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(35) R,hut, g'horry-waun, fine breed of oxen, their speed, hackery [[179-183]]

[[179]] Many gentlemen have r'hunts, or r'huts, for the conveyance of their native ladies, either on a march, or to take an airing occasionally: in such case a man must be employed to drive, and to take care of the bullocks. He is designated the g'horry-waun, or carriage servant. His dress generally resembles that of the khidmutgar; his pay being ordinarily from four to six rupees monthly.

Williamson 1810 vol. 1: ((325)) The generality of persons following this avocation are rather elderly, and possess the outward shew of great decency and respectability; but I believe they are, with few exceptions, by no means of a character such as would be supposed from their venerable and sanctified appearance. I have seen so much, and the instances are so common, of the intrigues carried on, or connived at, by g'horry-wauns, as to satisfy ((326)) me of their being as great hypocrites as are to be found on earth.

The construction of a r'hut is so very curious as almost to defy description. The g'horry-waun sits astride that part of the fore-frame which may be compared with the pole and traverse of one of our four-wheeled carriages, under a seiwaun, or semiaun, made of the same stuff as the covering, supported in nearly a horizontal position by two slight poles fixed into iron ferules at the body of the frame, and proceeding at an angle of about 45° to the foremost edge of the seiwaun. The bullocks are managed by means of a strong cord passed through the septums, or divisions between their nostrils, and tied over the crowns of their heads, where the rein, made also of rope, attaches: this effectually curbs the cattle.

Such a device may appear to partake of cruelty; but experience has proved that no other mode is adequate to keep this fiery, restless, and vicious breed of cattle in tolerable subordination. The g'horry-waun, by the application of a severe goad to the hind-quarters of the bullocks, keeps them on a smart trot. When they are tolerably quiet, the driver's feet generally suffice to keep them to their pace; but when all other [[180]] methods fail, he twists their tails, and thus urges them to their best speed. The reins should serve both to stop and to guide; but as the bullocks are not always prompt in turning when only so acted upon, the tail is often resorted to, as a never-failing rudder.

A true home-bred Englishman can have little idea how swiftly a pair of oxen can draw one of these r'huts. He cannot readily imagine them travelling from four to six miles within the hour; and even in places where the g'horry-ka-leek, or track of a wheel, is scarcely to be found. A pair of Nagore, or of Guzzerat, bullocks standing full sixteen hands at the withers (making allowance for the humps on the shoulders of all cattle bred in that quarter), have been known to convey a r'hut with ease at the rate of eight miles within the hour. But such instances are uncommon, and perhaps five miles may be the truest average. Nor do bullocks keep up an even pace like horses; on the contrary, they either proceed on their quickest trot, or walk; there is seldom a medium; for not being trained to move in one set pace, but urged by starts, at the will of the driver, they want [=lack] the habit which would improve their wind.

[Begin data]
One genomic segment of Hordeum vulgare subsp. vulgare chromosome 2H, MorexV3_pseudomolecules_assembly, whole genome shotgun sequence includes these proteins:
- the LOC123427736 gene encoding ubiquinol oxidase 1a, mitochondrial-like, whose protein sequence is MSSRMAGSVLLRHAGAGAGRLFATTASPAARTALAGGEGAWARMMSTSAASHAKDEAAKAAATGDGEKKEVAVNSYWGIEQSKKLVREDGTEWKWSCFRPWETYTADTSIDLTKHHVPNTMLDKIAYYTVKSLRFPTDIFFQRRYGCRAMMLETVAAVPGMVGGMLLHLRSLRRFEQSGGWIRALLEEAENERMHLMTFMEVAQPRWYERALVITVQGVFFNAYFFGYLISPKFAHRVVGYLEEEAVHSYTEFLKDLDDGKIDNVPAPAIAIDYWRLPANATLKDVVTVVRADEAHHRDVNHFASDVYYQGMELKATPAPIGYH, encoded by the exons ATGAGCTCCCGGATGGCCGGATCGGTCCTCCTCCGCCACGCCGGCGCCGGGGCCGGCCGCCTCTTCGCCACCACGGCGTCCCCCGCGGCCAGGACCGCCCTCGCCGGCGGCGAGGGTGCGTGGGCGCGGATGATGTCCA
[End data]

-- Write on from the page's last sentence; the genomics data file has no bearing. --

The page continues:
That breed of oxen said to be raised chiefly in the Guzzerat and Nagore districts, is very fine. They are milk-white, handsomely formed, with fine eyes, and horns generally no more than a foot long, but gracefully turned, partly forward and partly upward. The natives invariably paint or gild the horns, and sometimes mark the sides, necks, hams, and shoulders of their favorites with mindy, the plant generally known among botanists under the name of hinna.

A conveyance on two wheels, in other respects similar to the r'hut, is commonly used in India, both by men and women. The body is generally square, and the roof less [[181]] elevated. With few exceptions, these have red covers, in the sides of which, as in those of the r'huts, are small slits, serving for peep-holes. In these ghorries (i.e. carriages) such are more necessary than in the r'huts; the former being almost invariably fitted up with cheeks, or screens; one of which is ever appended to the fore-part, between the interior and the driver.

The common g'horry now described is rarely, if ever, kept by any European; but may be seen plying for hire in various parts of Calcutta. Some of these have shafts, in which a tattoo (pony) is fixed, with a very slight harness, barely sufficient to keep the crook-saddle in its place. This is a recent improvement; as is also the application of tattoos to r'huts. They are found to be more manageable, and far cheaper, than bullocks; besides, their pace is much quicker; and in case of failure, they are most easily converted into cash; an object of great moment to the parsimonious Hindoo.